Another Erroneous Interpretation of Lehr v. Robertson
Erik L. Smith
In the Interest of C.M.D., 2009 Tex. App.-Hous. (14 Dist.), June 25, 2009 (No. 14-08-00113-CV).
LDS, a private adoption agency petitioned to adopt C.M.D., a nine-month-old child. The unwed mother's affidavit stated that she had dated the unwed father for several months before the birth, but the father never supported or visited the child after the birth. The mother also swore his phone number was out-of-service. The mother also gave the agency the unwed father's name, but the father was unlisted in the Texas putative father registry (PFR), statutorily eliminating his right to notice.1Tex. Fam. Code § 161.002(b). Accordingly, the agency never notified the putative father or tried to find him.
On its own initiative, the trial judged declared the PFR statute unconstitutional for not requiring due diligence by the agency to find the father. The agency appealed, arguing that the registry was meant for situations like this where the unwed father appeared to lack interest in the child. That let adoptions be resolved quickly.
The Appeals Court held that the trial court did not err by considering the constitutional issue because of the statute's important interest in protecting "the integrity of the adoption process" and in quickly resolving the child's legal status.2In re C.M.D., at *4. That overrode the "deeply rooted" rule that courts reach constitutional issues only where unavoidable.3Id. at *4-5. The Appeals Court found the statute constitutional because the putative father had shown no interest in asserting his parental rights.4Id. at *6. In turn, a lack of evidence about the father's circumstances could not overcome the statute's presumed constitutionality.5Id. The putative father possibly being aggrieved was an improper basis for the trial court to declare the statute unconstitutional.6Id. The court reinforced its reasoning by citing Lehr v. Robertson7463 U.S. 248 (1983). and Robert O. v. Russel K.,8604 N.E.2d 99 (N.Y. 1992). in stating that "even with a complaining father, the constitutionality of paternity registry statutes has been overwhelmingly upheld."9In re C.M.D. at n. 3.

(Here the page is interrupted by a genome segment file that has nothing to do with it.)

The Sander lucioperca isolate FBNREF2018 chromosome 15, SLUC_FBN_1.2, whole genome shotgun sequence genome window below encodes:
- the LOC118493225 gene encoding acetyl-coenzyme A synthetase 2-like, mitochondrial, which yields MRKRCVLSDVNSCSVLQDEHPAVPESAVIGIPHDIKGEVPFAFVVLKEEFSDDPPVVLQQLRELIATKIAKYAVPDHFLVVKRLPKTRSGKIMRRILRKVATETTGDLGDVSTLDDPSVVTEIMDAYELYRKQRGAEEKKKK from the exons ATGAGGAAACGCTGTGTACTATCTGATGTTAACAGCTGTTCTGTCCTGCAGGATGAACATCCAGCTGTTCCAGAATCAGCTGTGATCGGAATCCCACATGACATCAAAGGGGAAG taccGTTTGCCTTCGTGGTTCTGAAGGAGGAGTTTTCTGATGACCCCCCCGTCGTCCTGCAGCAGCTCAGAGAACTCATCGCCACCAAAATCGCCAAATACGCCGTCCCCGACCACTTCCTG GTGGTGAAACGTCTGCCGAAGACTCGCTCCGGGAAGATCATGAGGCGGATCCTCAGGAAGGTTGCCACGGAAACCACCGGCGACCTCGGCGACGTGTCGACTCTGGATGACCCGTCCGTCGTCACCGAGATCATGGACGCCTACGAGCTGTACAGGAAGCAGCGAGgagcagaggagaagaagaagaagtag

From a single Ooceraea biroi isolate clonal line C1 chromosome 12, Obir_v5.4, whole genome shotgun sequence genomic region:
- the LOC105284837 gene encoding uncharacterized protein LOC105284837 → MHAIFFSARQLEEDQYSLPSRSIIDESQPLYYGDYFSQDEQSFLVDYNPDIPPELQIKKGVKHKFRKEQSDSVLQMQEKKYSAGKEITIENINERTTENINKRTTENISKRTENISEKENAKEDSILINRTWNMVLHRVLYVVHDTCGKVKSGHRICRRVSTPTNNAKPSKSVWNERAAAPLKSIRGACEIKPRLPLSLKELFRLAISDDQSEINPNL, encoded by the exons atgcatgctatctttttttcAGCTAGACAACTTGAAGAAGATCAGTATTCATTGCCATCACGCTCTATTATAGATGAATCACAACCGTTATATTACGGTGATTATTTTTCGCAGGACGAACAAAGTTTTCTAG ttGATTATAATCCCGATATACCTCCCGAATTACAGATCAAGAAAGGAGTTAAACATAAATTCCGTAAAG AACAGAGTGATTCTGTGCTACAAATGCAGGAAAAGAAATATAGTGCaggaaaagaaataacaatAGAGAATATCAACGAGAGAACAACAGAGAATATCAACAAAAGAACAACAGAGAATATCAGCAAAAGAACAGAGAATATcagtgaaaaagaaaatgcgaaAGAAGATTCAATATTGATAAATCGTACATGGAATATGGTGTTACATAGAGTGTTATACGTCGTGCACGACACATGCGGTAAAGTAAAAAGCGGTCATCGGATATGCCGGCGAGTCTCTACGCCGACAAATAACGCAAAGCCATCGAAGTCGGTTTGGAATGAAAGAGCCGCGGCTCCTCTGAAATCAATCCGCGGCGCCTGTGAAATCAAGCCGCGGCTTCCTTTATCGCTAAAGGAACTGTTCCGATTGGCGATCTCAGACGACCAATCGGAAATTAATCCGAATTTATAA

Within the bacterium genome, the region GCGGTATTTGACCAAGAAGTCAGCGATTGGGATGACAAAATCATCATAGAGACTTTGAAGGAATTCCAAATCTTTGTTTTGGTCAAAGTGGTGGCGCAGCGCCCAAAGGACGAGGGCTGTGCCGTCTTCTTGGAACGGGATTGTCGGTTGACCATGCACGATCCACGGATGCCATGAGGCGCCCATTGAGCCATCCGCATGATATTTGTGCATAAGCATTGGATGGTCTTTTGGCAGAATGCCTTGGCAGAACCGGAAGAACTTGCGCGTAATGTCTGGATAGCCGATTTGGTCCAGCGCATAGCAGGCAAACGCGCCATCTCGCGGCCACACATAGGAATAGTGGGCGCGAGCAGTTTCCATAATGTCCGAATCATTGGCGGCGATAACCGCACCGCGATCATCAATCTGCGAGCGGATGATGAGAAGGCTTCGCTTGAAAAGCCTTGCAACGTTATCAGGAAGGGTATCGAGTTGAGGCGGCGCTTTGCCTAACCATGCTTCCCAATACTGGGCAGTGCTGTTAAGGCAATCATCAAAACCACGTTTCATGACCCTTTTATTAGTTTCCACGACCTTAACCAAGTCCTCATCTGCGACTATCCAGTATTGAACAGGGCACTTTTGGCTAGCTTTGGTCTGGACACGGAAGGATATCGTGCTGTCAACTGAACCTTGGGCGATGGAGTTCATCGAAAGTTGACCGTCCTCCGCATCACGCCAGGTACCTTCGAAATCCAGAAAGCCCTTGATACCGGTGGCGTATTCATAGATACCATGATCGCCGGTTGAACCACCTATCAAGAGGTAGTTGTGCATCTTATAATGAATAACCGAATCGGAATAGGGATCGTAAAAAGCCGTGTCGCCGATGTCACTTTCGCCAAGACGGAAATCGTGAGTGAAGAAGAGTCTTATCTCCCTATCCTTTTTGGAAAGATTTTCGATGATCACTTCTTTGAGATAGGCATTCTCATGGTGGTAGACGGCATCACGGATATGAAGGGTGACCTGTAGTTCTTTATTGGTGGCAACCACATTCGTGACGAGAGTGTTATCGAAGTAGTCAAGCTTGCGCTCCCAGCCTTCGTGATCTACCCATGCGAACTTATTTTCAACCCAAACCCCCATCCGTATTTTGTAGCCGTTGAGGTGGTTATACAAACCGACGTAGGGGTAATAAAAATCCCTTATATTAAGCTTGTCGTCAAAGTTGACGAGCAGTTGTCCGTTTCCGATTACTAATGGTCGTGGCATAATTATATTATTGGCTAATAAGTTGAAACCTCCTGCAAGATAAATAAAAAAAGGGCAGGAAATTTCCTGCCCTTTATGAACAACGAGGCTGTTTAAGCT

The integrity of the adoption process is best protected by having all potential parties heard quickly. Had the agency successfully located this supposedly uninterested father, he would have consented and the child would have been adopted immediately. Alternatively, had the putative father not been found, due diligence would have been satisfied and the child would have been adopted immediately. On the other hand, had the father been found, and then contested the adoption, then, by the agency and Court of Appeals' reasoning, the robust constitutionality of the PFR statute would have prevailed and caused the father's rightful termination. Those options protect the integrity of the adoption process better than Texas having a constitutional ruling made with no opposing party to argue against the constitutionality of the statute.